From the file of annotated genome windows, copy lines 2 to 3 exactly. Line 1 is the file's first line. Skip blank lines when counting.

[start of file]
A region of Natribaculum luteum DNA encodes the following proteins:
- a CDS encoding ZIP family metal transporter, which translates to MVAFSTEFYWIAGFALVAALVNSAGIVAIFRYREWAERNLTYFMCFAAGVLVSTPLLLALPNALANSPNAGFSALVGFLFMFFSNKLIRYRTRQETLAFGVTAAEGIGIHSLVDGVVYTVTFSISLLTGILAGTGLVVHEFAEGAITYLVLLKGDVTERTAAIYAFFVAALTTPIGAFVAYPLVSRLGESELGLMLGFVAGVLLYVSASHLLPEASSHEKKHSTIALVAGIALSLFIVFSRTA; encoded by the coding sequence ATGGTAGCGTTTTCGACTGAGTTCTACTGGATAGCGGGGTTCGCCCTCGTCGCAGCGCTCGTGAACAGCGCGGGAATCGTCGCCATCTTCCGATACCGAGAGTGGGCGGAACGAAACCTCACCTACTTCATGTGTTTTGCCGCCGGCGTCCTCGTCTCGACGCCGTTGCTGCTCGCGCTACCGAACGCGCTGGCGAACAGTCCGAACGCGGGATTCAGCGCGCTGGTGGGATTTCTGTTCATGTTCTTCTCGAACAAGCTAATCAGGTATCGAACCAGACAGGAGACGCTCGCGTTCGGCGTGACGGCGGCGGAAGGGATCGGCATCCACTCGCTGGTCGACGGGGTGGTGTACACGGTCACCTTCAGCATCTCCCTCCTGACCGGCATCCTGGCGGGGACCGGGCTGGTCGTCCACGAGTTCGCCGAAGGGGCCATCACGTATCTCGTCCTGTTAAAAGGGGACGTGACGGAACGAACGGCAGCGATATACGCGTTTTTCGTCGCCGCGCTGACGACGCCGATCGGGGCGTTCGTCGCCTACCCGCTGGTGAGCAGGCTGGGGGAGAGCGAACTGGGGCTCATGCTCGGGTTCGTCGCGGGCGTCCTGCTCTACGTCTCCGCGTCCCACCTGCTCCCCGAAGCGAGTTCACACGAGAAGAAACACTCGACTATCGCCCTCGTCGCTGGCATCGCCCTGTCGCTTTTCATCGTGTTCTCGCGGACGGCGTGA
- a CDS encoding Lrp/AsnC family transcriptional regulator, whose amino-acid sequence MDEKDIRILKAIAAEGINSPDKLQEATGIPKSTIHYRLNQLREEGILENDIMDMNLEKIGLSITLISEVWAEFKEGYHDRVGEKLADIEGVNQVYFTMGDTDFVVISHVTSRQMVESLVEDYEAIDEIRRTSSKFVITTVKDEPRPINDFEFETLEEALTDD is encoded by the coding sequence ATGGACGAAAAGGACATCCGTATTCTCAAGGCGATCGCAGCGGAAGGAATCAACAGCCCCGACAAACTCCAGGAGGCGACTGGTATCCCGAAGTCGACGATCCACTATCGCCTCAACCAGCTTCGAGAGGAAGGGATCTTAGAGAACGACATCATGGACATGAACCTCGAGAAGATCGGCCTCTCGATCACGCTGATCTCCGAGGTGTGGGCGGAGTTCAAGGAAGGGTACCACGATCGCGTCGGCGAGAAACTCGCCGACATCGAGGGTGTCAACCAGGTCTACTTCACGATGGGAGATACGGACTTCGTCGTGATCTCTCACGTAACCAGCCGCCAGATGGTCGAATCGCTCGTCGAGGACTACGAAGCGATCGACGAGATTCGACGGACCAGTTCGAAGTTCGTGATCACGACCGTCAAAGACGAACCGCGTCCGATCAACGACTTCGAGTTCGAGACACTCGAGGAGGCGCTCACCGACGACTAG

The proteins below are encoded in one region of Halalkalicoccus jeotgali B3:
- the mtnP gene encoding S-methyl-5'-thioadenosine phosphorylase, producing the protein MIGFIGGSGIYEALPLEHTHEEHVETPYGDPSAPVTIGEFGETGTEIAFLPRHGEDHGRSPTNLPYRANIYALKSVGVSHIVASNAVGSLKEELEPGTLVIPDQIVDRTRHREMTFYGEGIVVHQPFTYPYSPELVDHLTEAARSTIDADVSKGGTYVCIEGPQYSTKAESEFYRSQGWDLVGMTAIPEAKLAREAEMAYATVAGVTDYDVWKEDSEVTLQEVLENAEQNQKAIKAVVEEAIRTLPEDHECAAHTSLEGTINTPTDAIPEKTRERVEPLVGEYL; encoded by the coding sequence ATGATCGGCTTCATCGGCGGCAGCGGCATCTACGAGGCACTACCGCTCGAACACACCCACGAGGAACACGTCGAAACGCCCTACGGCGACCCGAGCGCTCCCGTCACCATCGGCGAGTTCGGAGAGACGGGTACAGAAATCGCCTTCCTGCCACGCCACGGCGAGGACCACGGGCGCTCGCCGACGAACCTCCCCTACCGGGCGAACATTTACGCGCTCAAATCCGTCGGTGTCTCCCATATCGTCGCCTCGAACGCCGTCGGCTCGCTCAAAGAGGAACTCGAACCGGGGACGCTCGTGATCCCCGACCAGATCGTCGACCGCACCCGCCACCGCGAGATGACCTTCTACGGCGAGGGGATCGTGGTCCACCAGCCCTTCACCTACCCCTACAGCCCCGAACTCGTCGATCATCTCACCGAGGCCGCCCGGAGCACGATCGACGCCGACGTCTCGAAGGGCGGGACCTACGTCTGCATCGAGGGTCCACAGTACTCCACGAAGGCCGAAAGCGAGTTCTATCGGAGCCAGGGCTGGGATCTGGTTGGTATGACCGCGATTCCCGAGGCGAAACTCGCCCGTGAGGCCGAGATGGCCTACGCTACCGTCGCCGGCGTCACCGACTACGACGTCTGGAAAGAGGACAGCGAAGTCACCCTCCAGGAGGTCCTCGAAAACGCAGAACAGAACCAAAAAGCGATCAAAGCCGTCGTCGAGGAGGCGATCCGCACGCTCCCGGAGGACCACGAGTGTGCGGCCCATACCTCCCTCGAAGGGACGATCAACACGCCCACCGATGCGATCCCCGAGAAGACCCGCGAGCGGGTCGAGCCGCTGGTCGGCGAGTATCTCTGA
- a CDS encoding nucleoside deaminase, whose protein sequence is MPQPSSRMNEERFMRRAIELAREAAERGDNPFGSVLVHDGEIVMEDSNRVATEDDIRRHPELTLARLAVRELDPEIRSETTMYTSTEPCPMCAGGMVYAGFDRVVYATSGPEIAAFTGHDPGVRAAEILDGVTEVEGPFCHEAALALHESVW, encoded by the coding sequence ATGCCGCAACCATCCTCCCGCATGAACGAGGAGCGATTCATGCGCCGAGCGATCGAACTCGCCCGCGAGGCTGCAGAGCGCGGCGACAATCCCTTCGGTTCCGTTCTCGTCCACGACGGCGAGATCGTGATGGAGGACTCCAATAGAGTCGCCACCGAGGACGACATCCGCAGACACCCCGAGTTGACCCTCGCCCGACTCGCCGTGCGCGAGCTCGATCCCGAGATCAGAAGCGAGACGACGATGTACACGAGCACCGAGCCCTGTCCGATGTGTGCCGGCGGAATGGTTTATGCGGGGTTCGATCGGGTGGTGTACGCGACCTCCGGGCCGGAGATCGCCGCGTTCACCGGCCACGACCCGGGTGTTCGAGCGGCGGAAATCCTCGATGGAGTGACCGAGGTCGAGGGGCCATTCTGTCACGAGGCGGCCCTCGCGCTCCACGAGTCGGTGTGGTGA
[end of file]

- a CDS encoding ZIP family metal transporter, which translates to MVAFSTEFYWIAGFALVAALVNSAGIVAIFRYREWAERNLTYFMCFAAGVLVSTPLLLALPNALANSPNAGFSALVGFLFMFFSNKLIRYRTRQETLAFGVTAAEGIGIHSLVDGVVYTVTFSISLLTGILAGTGLVVHEFAEGAITYLVLLKGDVTERTAAIYAFFVAALTTPIGAFVAYPLVSRLGESELGLMLGFVAGVLLYVSASHLLPEASSHEKKHSTIALVAGIALSLFIVFSRTA; encoded by the coding sequence ATGGTAGCGTTTTCGACTGAGTTCTACTGGATAGCGGGGTTCGCCCTCGTCGCAGCGCTCGTGAACAGCGCGGGAATCGTCGCCATCTTCCGATACCGAGAGTGGGCGGAACGAAACCTCACCTACTTCATGTGTTTTGCCGCCGGCGTCCTCGTCTCGACGCCGTTGCTGCTCGCGCTACCGAACGCGCTGGCGAACAGTCCGAACGCGGGATTCAGCGCGCTGGTGGGATTTCTGTTCATGTTCTTCTCGAACAAGCTAATCAGGTATCGAACCAGACAGGAGACGCTCGCGTTCGGCGTGACGGCGGCGGAAGGGATCGGCATCCACTCGCTGGTCGACGGGGTGGTGTACACGGTCACCTTCAGCATCTCCCTCCTGACCGGCATCCTGGCGGGGACCGGGCTGGTCGTCCACGAGTTCGCCGAAGGGGCCATCACGTATCTCGTCCTGTTAAAAGGGGACGTGACGGAACGAACGGCAGCGATATACGCGTTTTTCGTCGCCGCGCTGACGACGCCGATCGGGGCGTTCGTCGCCTACCCGCTGGTGAGCAGGCTGGGGGAGAGCGAACTGGGGCTCATGCTCGGGTTCGTCGCGGGCGTCCTGCTCTACGTCTCCGCGTCCCACCTGCTCCCCGAAGCGAGTTCACACGAGAAGAAACACTCGACTATCGCCCTCGTCGCTGGCATCGCCCTGTCGCTTTTCATCGTGTTCTCGCGGACGGCGTGA
- a CDS encoding Lrp/AsnC family transcriptional regulator, whose amino-acid sequence MDEKDIRILKAIAAEGINSPDKLQEATGIPKSTIHYRLNQLREEGILENDIMDMNLEKIGLSITLISEVWAEFKEGYHDRVGEKLADIEGVNQVYFTMGDTDFVVISHVTSRQMVESLVEDYEAIDEIRRTSSKFVITTVKDEPRPINDFEFETLEEALTDD is encoded by the coding sequence ATGGACGAAAAGGACATCCGTATTCTCAAGGCGATCGCAGCGGAAGGAATCAACAGCCCCGACAAACTCCAGGAGGCGACTGGTATCCCGAAGTCGACGATCCACTATCGCCTCAACCAGCTTCGAGAGGAAGGGATCTTAGAGAACGACATCATGGACATGAACCTCGAGAAGATCGGCCTCTCGATCACGCTGATCTCCGAGGTGTGGGCGGAGTTCAAGGAAGGGTACCACGATCGCGTCGGCGAGAAACTCGCCGACATCGAGGGTGTCAACCAGGTCTACTTCACGATGGGAGATACGGACTTCGTCGTGATCTCTCACGTAACCAGCCGCCAGATGGTCGAATCGCTCGTCGAGGACTACGAAGCGATCGACGAGATTCGACGGACCAGTTCGAAGTTCGTGATCACGACCGTCAAAGACGAACCGCGTCCGATCAACGACTTCGAGTTCGAGACACTCGAGGAGGCGCTCACCGACGACTAG